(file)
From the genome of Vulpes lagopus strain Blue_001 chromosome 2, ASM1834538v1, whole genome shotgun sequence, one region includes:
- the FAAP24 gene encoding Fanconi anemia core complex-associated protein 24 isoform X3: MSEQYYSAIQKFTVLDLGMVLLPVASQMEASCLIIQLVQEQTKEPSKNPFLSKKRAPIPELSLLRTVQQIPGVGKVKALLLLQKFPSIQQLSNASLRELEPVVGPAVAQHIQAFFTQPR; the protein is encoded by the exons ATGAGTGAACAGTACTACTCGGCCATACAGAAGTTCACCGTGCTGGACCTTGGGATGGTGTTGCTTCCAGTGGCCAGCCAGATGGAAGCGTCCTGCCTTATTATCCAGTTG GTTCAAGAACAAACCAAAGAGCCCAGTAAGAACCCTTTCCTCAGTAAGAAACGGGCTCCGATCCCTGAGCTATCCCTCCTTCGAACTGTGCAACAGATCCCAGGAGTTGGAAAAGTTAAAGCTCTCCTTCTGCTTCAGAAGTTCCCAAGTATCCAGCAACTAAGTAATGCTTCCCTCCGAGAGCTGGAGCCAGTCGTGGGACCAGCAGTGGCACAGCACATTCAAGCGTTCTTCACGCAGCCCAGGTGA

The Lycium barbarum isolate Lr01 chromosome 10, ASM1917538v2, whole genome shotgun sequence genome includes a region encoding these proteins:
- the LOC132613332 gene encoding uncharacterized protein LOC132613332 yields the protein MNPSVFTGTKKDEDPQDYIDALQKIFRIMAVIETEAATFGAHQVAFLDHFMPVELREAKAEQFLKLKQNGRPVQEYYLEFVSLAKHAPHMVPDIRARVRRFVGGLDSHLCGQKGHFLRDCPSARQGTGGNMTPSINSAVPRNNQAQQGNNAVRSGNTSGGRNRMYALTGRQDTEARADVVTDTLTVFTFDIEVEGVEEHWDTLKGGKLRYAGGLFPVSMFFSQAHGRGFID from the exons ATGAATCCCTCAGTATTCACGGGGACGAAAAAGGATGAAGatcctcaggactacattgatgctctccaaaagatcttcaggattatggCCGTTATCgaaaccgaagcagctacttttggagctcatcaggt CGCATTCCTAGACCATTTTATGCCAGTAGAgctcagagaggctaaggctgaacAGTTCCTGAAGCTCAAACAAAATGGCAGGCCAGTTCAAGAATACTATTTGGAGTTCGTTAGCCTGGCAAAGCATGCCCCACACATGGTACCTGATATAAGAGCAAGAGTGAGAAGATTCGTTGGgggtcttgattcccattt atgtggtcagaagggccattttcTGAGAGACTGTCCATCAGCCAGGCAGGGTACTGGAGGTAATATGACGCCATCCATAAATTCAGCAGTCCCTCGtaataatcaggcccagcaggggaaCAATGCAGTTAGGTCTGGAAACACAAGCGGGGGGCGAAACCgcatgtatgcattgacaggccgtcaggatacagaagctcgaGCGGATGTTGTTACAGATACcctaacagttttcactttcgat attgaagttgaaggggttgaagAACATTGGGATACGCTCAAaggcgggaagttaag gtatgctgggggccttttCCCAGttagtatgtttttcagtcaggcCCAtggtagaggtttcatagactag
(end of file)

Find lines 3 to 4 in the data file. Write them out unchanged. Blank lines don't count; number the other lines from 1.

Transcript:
The Lycium barbarum isolate Lr01 chromosome 10, ASM1917538v2, whole genome shotgun sequence genome includes a region encoding these proteins:
- the LOC132613332 gene encoding uncharacterized protein LOC132613332 yields the protein MNPSVFTGTKKDEDPQDYIDALQKIFRIMAVIETEAATFGAHQVAFLDHFMPVELREAKAEQFLKLKQNGRPVQEYYLEFVSLAKHAPHMVPDIRARVRRFVGGLDSHLCGQKGHFLRDCPSARQGTGGNMTPSINSAVPRNNQAQQGNNAVRSGNTSGGRNRMYALTGRQDTEARADVVTDTLTVFTFDIEVEGVEEHWDTLKGGKLRYAGGLFPVSMFFSQAHGRGFID from the exons ATGAATCCCTCAGTATTCACGGGGACGAAAAAGGATGAAGatcctcaggactacattgatgctctccaaaagatcttcaggattatggCCGTTATCgaaaccgaagcagctacttttggagctcatcaggt CGCATTCCTAGACCATTTTATGCCAGTAGAgctcagagaggctaaggctgaacAGTTCCTGAAGCTCAAACAAAATGGCAGGCCAGTTCAAGAATACTATTTGGAGTTCGTTAGCCTGGCAAAGCATGCCCCACACATGGTACCTGATATAAGAGCAAGAGTGAGAAGATTCGTTGGgggtcttgattcccattt atgtggtcagaagggccattttcTGAGAGACTGTCCATCAGCCAGGCAGGGTACTGGAGGTAATATGACGCCATCCATAAATTCAGCAGTCCCTCGtaataatcaggcccagcaggggaaCAATGCAGTTAGGTCTGGAAACACAAGCGGGGGGCGAAACCgcatgtatgcattgacaggccgtcaggatacagaagctcgaGCGGATGTTGTTACAGATACcctaacagttttcactttcgat attgaagttgaaggggttgaagAACATTGGGATACGCTCAAaggcgggaagttaag gtatgctgggggccttttCCCAGttagtatgtttttcagtcaggcCCAtggtagaggtttcatagactag